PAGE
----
A personalized mRNA vaccine that combats a deadly form of skin cancer can reduce patients’ risk of recurrence or death when combined with an immunotherapy drug, new research suggests.
The results from a phase 2 trial of the melanoma vaccine were presented at a meeting of the American Association for Cancer Research on Sunday, though they have not been peer reviewed.
“It’s probably the first real data that suggests that this personalized approach to vaccination may be worth exploring further,” Ryan Sullivan, an oncologist at Mass General Cancer Center who worked on the study, tells Karen Weintraub of USA Today.
To test the new treatment, which was created by Moderna and pharmaceutical company Merck, researchers gave 107 melanoma patients the vaccine in combination with the immune response-boosting drug Keytruda. Fifty additional participants were treated with Keytruda alone, which is the standard of care, write Linda Carroll and Reynolds Lewis for NBC News. All patients had their cancerous tumors removed in surgery but were at a high risk of recurrence.
Within two years, the researchers found that cancer had returned in 40 percent of patients (20 people) who had received only Keytruda. But of those who were given both treatments, just 22 percent had recurrences (24 people). Use of the vaccine decreased patients’ risk of recurrence or death by 44 percent compared to treatment with Keytruda alone.
“This is a potential major breakthrough,” Sullivan says in a statement. “The relevance of this study is the impact it could have not just for melanoma patients but for other cancers as well.”
mRNA vaccine technology, which was used to immunize millions of people around the world against Covid-19, was already in development for cancer prior to the beginning of the pandemic. These vaccines work by sending messenger RNA into cells in the body to instruct them to build proteins that trigger an immune response. The immune response creates antibodies, which help fight off future disease.
To combat melanoma, researchers personalized a vaccine for each individual using tumor cells removed from the patient during surgery. The injection teaches the body to recognize and respond to up to 34 distinct proteins called neoantigens, found in the person’s cancer cells but not in healthy ones. Because the treatment needs tumor cells to function, it isn’t intended to prevent disease, rather, it is meant to limit the chance of recurrence once the cancer has already been diagnosed.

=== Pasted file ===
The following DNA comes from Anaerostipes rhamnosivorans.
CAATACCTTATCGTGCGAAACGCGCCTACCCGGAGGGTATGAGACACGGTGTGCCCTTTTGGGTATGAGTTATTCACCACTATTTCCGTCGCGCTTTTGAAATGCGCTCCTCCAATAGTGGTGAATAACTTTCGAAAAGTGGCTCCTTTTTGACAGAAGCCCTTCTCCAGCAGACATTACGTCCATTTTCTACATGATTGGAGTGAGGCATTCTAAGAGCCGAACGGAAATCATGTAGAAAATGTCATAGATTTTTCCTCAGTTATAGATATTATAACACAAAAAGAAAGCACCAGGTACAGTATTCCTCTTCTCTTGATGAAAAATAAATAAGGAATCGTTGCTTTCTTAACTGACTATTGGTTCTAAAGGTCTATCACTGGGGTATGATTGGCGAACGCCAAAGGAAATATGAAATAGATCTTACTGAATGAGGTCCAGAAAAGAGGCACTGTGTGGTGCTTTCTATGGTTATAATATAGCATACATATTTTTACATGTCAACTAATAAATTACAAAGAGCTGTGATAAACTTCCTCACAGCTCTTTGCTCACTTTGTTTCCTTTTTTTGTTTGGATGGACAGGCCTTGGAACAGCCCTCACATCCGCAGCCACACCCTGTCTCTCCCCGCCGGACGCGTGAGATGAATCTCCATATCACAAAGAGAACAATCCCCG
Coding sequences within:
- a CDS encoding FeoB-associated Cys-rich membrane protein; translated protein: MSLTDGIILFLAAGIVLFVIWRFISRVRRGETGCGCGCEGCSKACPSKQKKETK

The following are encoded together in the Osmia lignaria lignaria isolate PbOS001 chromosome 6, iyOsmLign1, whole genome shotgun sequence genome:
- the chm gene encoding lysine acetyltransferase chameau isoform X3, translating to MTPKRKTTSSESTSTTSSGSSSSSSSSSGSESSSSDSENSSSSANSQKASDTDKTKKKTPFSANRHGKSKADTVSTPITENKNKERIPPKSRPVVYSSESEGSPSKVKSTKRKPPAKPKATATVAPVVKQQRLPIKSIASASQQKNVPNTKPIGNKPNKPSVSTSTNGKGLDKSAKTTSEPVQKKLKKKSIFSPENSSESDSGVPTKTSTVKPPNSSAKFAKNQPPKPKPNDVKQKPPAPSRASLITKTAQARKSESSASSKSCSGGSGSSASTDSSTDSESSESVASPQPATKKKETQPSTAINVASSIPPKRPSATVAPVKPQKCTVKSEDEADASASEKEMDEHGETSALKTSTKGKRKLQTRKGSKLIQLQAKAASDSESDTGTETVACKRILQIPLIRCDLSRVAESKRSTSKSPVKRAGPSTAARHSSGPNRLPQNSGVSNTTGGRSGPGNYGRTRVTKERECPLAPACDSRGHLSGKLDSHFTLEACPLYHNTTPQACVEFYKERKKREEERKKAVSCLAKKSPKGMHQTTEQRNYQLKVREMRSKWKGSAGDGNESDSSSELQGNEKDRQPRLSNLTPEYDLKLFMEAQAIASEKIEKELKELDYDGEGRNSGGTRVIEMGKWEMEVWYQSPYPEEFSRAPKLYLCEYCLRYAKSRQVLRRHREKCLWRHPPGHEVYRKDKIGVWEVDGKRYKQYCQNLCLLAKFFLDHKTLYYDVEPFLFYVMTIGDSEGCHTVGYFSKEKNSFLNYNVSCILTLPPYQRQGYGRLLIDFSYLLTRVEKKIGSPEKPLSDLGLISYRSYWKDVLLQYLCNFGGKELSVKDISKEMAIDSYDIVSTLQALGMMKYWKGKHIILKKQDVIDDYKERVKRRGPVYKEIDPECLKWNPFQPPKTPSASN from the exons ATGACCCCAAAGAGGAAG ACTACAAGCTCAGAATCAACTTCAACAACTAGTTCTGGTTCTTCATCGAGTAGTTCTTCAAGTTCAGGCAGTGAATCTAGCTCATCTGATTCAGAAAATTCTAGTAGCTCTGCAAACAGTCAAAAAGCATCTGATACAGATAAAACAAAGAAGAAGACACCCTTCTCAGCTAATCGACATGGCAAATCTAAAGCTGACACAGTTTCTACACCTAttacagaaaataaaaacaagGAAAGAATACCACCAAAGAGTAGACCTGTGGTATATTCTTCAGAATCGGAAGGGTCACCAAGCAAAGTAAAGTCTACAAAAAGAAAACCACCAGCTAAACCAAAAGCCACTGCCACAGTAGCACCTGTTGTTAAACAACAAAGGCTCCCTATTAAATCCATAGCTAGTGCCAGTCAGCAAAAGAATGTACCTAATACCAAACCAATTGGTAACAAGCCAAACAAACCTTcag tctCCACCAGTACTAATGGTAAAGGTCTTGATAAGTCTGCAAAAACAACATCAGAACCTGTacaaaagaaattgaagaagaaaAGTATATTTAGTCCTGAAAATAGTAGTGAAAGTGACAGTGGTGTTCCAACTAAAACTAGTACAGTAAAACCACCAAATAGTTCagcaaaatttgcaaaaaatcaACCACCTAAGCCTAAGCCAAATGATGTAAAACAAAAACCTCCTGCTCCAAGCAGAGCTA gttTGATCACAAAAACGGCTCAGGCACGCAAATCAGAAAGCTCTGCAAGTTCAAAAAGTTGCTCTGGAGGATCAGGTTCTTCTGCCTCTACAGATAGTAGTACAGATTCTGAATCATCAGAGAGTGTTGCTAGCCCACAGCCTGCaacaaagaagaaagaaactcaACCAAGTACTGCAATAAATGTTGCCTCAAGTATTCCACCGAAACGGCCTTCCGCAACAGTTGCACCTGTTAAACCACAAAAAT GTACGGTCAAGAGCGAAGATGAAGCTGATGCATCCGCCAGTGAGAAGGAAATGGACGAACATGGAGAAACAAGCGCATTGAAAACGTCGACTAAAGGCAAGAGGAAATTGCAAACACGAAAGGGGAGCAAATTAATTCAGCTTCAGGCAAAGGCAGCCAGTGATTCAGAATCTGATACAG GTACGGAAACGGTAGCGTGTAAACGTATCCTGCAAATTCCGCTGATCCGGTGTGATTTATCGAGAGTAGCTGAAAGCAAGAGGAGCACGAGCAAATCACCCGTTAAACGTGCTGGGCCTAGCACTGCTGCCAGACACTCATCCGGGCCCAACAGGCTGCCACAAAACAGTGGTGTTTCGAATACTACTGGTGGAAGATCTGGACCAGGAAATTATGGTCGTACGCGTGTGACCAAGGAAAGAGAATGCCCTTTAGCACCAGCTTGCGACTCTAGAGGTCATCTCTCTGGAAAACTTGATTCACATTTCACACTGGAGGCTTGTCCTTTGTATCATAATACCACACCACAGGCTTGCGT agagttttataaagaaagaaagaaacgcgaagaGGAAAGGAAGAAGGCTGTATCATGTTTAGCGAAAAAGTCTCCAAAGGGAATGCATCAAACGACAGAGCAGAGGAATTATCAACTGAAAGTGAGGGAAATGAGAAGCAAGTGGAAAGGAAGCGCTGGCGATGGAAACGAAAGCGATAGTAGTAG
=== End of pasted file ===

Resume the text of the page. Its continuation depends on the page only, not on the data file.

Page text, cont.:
Researchers don’t know which specific neoantigens are most beneficial to target, but previous experimental vaccines have taken aim only one of these at a time—it is “astonishing” that Moderna’s technology can include up to 34, Eliav Barr, Merck’s head of global clinical development and chief medical officer, tells Reuters’ Julie Steenhuysen and Michael Erman.
Melanoma is the most dangerous type of skin cancer, per the Cleveland Clinic. It only accounts for about 1 percent of all skin cancers, yet it’s responsible for the majority of deaths from this disease. About 7,990 people—5,420 men and 2,570 women—are expected to die of melanoma in the United States in 2023, the American Cancer Society estimates.
Researchers expect to begin a phase 3 trial for the vaccine later this year. If it shows similar results, the treatment could be approved for patients within three years.
The study is “important, because it’s the first randomized study of a cancer vaccine with a clinically meaningful endpoint: stopping tumors from coming back,” Margaret Callahan, research director of the Memorial Sloan Kettering Immunotherapeutics Program, tells NBC News. “This is an exciting advance in the field of cancer vaccines, an area notoriously tough to make progress in.”